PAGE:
VIVO Updates for Feb 19–Camp, Wiki, Ontology

From Mike Conlon, VIVO Project Director

VIVO Camp Registration deadline Feb 24.  (that's this Friday!) Considering VIVO?  Planning a VIVO implementation?  Need to learn more about VIVO?  Maybe you're the new person on an existing project and need to catch up.  Register today for Camp here.  An itinerary is available.  Join colleagues leaning about VIVO in Albuquerque, April 6-8. Questions about camp?  Drop us a note at

Collaborative editing in the wiki.  You know how Google Docs supports multiple people editing a document at the same time?  Every sees who editing. The VIVO Wiki, hosted by Duraspace, was recently upgraded to Atlassian Confluence version 6.0.  You can read about new features here.  One new feature is collaborative editing.  Yay!  Now task forces, governance groups, interest groups, technical writers and others working in the VIVO wiki and the VIVO documentation wiki can invite their friends and write and edit together.  Do you have an account for editing?  Just ask and you shall receive.

Improving the VIVO ontologies.  As you may know, VIVO uses ontologies to describe the relations between things, and the data that can be recorded about these things.  Vitro, the software underlying VIVO, is a "domain free" ontology-driven application.  That means Vitro can be given any ontology, and it can create instances and record data about the instance, presenting web pages for each entity and supporting search over the entities and their data.  In addition, Vitro provides an ontology editor to add new classes, object properties and data properties to the ontologies it is currently using.  Vitro has been used to store data regarding library catalogues, clinical trials, space craft, and other collections of things defined by ontologies. You will be hearing more about Vitro over the course of the year.

VIVO inherits all this capability from Vitro, and uses a collection of ontologies to represent scholarship and research.  Using ontologies proves an open data model that can be used by others, and provides a common exchange format for data about scholarship.  VIVO then provides visualizations and other interface elements to make use of information about scholarship compelling and useful.  Do you have ideas about how VIVO could be more compelling and more useful?  We are always looking for exciting ideas.

All that VIVO records is based on the ontologies it uses.  As with most human creations, ontologies change over time.  We find gaps in what we are able to present.  We find that ontologies we are using have been improved.  We find technical issues in the ontologies resulting in VIVO behavior that could be improved.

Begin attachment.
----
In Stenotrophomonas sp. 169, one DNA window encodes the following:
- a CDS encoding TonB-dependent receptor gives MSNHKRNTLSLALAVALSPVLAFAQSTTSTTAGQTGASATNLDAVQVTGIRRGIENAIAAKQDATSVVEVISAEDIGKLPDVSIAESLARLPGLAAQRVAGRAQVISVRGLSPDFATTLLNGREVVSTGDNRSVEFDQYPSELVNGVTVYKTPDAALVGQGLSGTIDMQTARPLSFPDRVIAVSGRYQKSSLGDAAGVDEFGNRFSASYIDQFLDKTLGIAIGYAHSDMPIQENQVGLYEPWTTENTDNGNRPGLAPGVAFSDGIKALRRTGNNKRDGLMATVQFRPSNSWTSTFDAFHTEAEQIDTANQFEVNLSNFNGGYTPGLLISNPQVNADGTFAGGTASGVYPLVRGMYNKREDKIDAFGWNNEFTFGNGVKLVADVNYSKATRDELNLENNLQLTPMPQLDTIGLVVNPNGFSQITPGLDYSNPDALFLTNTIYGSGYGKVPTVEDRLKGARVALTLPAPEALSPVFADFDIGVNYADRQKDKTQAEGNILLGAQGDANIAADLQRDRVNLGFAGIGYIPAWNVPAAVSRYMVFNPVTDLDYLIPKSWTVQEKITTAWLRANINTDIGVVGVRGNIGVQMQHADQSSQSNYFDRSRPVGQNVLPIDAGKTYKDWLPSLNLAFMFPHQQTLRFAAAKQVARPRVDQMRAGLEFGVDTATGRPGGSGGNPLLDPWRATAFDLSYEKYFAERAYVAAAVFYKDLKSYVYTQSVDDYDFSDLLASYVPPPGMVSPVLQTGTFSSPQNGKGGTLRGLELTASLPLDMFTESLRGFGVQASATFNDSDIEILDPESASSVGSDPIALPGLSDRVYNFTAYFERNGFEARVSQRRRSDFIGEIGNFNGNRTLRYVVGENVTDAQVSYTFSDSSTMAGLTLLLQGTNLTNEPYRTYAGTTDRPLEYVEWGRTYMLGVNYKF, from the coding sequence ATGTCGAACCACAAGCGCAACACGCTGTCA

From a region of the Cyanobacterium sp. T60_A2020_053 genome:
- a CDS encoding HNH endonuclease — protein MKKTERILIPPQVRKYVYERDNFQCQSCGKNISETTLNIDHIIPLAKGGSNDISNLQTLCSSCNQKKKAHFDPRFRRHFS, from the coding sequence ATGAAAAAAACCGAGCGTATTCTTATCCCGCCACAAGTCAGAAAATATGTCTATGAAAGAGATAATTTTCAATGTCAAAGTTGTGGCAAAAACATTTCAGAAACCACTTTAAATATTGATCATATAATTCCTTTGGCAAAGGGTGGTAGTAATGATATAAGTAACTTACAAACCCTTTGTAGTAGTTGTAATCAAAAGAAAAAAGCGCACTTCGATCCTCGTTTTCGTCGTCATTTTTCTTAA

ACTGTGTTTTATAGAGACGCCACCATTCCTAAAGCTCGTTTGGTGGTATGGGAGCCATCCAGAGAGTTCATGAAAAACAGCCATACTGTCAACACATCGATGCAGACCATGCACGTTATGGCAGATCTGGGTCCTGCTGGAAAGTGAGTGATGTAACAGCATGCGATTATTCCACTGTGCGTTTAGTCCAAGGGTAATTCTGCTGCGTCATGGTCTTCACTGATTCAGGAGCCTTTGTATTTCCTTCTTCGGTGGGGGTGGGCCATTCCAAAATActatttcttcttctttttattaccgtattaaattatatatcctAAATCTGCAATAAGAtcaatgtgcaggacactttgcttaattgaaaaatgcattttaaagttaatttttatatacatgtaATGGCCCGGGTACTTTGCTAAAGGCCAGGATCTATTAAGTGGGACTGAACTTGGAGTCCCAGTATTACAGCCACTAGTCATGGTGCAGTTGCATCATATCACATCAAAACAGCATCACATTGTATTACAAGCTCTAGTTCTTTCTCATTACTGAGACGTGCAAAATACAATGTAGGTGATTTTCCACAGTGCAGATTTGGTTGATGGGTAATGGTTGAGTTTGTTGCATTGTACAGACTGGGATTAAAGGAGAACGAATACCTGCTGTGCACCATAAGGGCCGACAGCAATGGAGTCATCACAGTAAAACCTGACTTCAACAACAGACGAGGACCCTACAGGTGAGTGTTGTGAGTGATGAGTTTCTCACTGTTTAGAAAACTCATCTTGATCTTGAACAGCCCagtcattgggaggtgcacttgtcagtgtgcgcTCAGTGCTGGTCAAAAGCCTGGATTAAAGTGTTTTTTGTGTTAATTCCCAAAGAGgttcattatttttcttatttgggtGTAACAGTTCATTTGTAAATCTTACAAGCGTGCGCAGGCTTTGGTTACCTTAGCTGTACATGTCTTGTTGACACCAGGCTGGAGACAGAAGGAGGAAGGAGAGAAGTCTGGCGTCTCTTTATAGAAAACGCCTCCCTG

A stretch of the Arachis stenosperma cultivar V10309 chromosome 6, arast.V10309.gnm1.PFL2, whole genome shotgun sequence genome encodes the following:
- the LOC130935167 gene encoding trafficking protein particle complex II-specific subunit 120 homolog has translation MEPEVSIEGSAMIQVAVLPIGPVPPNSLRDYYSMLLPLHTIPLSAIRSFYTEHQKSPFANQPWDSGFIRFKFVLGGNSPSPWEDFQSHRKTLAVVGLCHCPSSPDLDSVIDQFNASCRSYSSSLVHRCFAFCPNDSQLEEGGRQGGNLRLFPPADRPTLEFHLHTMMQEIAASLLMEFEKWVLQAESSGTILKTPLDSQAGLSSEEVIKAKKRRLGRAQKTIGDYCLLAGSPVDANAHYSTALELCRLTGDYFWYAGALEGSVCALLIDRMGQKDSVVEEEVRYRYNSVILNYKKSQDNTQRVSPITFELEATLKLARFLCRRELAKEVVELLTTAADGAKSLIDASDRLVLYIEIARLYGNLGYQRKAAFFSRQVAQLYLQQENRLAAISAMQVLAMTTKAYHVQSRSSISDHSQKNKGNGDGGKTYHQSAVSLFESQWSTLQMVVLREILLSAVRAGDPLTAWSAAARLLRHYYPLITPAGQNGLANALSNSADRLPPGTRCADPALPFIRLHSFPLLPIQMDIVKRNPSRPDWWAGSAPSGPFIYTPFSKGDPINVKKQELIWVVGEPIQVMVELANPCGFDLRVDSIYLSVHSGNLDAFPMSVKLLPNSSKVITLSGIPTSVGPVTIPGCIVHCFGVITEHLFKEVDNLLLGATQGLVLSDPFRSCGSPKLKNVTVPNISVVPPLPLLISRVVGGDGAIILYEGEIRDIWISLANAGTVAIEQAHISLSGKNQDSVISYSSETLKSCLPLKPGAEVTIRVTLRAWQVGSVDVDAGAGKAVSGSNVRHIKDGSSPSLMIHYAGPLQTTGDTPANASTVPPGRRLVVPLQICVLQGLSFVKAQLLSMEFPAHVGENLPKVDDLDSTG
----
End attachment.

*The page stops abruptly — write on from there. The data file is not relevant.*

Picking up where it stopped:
But improving ontologies can have significant impact on the VIVO community.  VIVO sites use their knowledge of the ontologies to transform data from other systems into data that can be used by VIVO.  When the ontologies change, these transformation may need to be changed.  Many sites use VIVO data in reports and web sites, and visualizations that they have created.  These pieces of software use their knowledge of the VIVO ontologies (typically in the form of SPARQL calls) to get data from VIVO.  When ontologies change, these peices of software must change, and that can be difficult, time-consuming and expensive.

I'd like to start a conversation about ontology improvements.  There are a number of questions I think we may wish to consider:

  • What is the purpose of any ontology improvement?  What kinds of improvements are there?  Why would any improvements be needed?  What impacts would ontology changes have on the community?  How can we know the impact of any particular ontology change?
  • If we were great at ontology improvement, what form would that greatness take?  What would be included?  Can you picture a world in which we were great at ontological improvement?  What would that world look like?
  • How would we get from where we are now to what we want?  What would we do first?

I'm sure there are many other questions to be asked about ontological improvement.

But you might be saying "what ontologies are there" and "why do I care".  You can find documentation on the ontologies used in VIVO in the VIVO documentation.  You can find a representation of all VIVO classes, object properties and data properties here.  You may find some things you think may need to be improved.

Apps and Tools call this Thursday  Interested in tools and applications that work with VIVO?  The Apps and Tools Interest Group call will be held this Thursday, February 16, at 1 PM EST.  Join us in a discussion of software that can be used with VIVO.  We have a catalog of apps and tools here.  We are always eager to hear of more.  Do you have a tool to be shared with the community?  Tell us about it. Here's the WebEx Link.  See you Thursday!


Submitted by carol on Tue, 2017-02-21 08:46